It is true that within about a week after the rig fire and well blowout, the Obama administration as a whole was making it painfully evident to anyone this side of a BP shareholders' meeting that BP was lying and the Government would be stepping in to provide oversight and increased transparency. That's about the same time the Obama administration put Coast Guard Admiral Chad Allen in charge of the Government's response and began openly challenging BP's deceptive PR campaign to minimize the spill.

In any event, Obama's public remarks yesterday were straight from the shoulder. We're not talking about his made-for-TV threat to "kick ass" that has the press all in a tizzy, clutching its hankie and making a moue with its mouth. We're talking about his direct public statement immediately following yesterday's cabinet meeting:
[H]ere's what we know: Even if we are successful in containing some or much of this oil, we are not going to get this problem completely solved until we actually have the relief well completed, and that is going to take a couple more months. We also know that there's already a lot of oil that's been released, and that there is going to be more oil released no matter how successful this containment effort is.
* * *
This will be contained. It may take some time, and it's going to take a whole lot of effort. There is going to be damage done to the Gulf Coast and there is going to be economic damages that we've got to make sure BP is responsible for and compensates people for.

But the one thing I'm absolutely confident about is that as we have before, we will get through this crisis. * * * [N]ot only are we going to control the damages to the Gulf Coast, but we want to actually use this as an opportunity to reexamine and work with states and local communities to restore the coast in ways that actually enhance the livelihoods and the quality of life for people in that area.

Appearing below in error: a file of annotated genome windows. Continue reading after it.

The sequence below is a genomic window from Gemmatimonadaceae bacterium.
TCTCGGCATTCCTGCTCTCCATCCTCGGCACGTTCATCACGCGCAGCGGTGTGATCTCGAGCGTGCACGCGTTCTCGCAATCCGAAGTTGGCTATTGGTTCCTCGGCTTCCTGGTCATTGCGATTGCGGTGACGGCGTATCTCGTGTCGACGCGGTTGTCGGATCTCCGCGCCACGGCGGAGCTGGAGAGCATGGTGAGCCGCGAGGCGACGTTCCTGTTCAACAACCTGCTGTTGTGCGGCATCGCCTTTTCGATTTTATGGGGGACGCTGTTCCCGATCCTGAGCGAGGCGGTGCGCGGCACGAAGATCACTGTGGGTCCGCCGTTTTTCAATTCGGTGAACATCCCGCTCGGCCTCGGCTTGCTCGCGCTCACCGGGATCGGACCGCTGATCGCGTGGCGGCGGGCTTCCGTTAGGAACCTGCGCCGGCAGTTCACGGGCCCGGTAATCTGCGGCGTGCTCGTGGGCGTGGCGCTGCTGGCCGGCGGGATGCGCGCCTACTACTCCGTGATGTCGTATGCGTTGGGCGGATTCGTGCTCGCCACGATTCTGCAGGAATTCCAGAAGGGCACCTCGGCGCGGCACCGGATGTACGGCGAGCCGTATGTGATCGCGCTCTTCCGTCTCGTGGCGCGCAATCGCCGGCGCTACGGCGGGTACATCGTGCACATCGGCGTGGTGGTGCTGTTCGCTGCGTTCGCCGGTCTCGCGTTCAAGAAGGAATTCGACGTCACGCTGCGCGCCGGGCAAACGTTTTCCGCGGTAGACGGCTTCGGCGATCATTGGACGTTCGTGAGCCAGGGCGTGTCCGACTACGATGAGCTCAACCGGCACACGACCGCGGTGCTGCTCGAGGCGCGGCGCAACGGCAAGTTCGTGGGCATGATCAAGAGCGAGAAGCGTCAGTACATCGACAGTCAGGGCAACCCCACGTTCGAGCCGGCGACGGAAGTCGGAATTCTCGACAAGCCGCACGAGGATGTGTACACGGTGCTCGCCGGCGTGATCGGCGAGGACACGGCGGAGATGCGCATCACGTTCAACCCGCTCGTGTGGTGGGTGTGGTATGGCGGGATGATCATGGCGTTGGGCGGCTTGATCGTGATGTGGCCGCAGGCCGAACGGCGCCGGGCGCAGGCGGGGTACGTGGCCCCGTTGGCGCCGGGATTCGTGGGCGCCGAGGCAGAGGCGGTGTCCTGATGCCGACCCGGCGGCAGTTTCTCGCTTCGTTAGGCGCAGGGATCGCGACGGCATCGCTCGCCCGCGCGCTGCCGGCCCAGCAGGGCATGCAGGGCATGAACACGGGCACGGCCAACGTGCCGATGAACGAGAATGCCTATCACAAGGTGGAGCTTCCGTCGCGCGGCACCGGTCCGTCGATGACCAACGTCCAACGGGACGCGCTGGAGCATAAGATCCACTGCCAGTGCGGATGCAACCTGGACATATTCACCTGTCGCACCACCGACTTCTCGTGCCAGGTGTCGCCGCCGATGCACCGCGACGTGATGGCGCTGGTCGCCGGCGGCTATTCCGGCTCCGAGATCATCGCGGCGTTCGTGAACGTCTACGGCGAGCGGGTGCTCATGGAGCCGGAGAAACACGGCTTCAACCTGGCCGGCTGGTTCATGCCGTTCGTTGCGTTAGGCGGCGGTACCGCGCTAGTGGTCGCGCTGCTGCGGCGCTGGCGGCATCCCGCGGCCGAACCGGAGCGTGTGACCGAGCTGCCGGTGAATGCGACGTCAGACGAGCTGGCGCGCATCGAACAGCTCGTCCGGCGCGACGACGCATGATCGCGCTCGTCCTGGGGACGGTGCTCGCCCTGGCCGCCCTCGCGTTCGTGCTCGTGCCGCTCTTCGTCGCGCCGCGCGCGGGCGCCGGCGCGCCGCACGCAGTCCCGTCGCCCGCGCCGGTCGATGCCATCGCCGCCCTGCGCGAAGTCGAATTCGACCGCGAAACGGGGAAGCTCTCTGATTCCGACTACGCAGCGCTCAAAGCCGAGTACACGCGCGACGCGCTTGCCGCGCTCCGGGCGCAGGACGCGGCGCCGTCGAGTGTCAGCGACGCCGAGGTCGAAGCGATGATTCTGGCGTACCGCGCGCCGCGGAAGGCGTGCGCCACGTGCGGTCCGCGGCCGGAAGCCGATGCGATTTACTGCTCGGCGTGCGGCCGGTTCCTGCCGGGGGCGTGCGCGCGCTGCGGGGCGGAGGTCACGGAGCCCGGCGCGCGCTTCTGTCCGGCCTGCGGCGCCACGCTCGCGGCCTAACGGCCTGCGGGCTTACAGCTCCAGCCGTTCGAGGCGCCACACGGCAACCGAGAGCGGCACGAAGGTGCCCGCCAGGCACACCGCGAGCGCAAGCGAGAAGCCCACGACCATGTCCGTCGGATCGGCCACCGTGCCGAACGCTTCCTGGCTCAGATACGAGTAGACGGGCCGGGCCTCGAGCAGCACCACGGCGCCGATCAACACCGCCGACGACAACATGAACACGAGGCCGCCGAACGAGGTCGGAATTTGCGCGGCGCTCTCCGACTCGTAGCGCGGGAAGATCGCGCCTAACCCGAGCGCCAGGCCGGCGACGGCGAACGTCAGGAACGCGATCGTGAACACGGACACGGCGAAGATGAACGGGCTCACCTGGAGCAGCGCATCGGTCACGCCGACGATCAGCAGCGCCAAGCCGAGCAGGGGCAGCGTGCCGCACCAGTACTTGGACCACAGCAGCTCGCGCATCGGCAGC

It's going to take some time. It's not going to be easy. But this is a resilient ecosystem. These are resilient people down on the Gulf Coast. I had a chance to talk to them, and they've gone through all kinds of stuff over the last 50, 100 years. And they bounce back, and they're going to bounce back this time. And they're going to need help from the entire country. They're going to need constant vigilant attention from this administration. That's what they're going to get.
There surely will be plenty of others who will be conducting autopsies of what went wrong and why. Plaintiff's lawyers, BP corporate defense counsel, book authors, scientists, and voters are among the more important ones. A president's job is to focus on the future and how we can make the most if it.

Yesterday, Mr. Obama gave us an unabashed, candid assessment of where we are and where we will be going. By no means is it pretty. But it does look like the most optimistic, best case scenario we can hope for.

As for the worst case scenarios, see below.

4. Worser Truth.

Things are never so bad that they can't get worse. Ben Raines reports in today's edition of the Mobile Register that a volunteer pilots' environmental group has just returned from a fly-over that confirms BP's "Deepwater Horizon is not the only well leaking oil into the Gulf of Mexico for the last month."
A nearby drilling rig, the Ocean Saratoga, has been leaking since at least April 30, according to a federal document.

While the leak is manifestly smaller than the Deepwater Horizon spill, a 10-mile-long slick emanating from the Ocean Saratoga is visible from space in multiple images gathered by Skytruth.org, which monitors environmental problems using satellites.

Federal officials did not immediately respond when asked about the size of the leak, how long it had been flowing, or whether it was possible to plug it.

Skytruth first reported the leak on its website on May 15. Federal officials mentioned it in the May 1 trajectory map for the Deepwater Horizon spill, stating that oil from the Ocean Saratoga spill might also be washing ashore in Louisiana.

Officials with Diamond Offshore, which owns the drilling rig, said that they could not comment on the ongoing spill and referred the Press-Register to well owner Taylor Energy Co., which hired Diamond. Taylor Energy officials did not return calls seeking comment.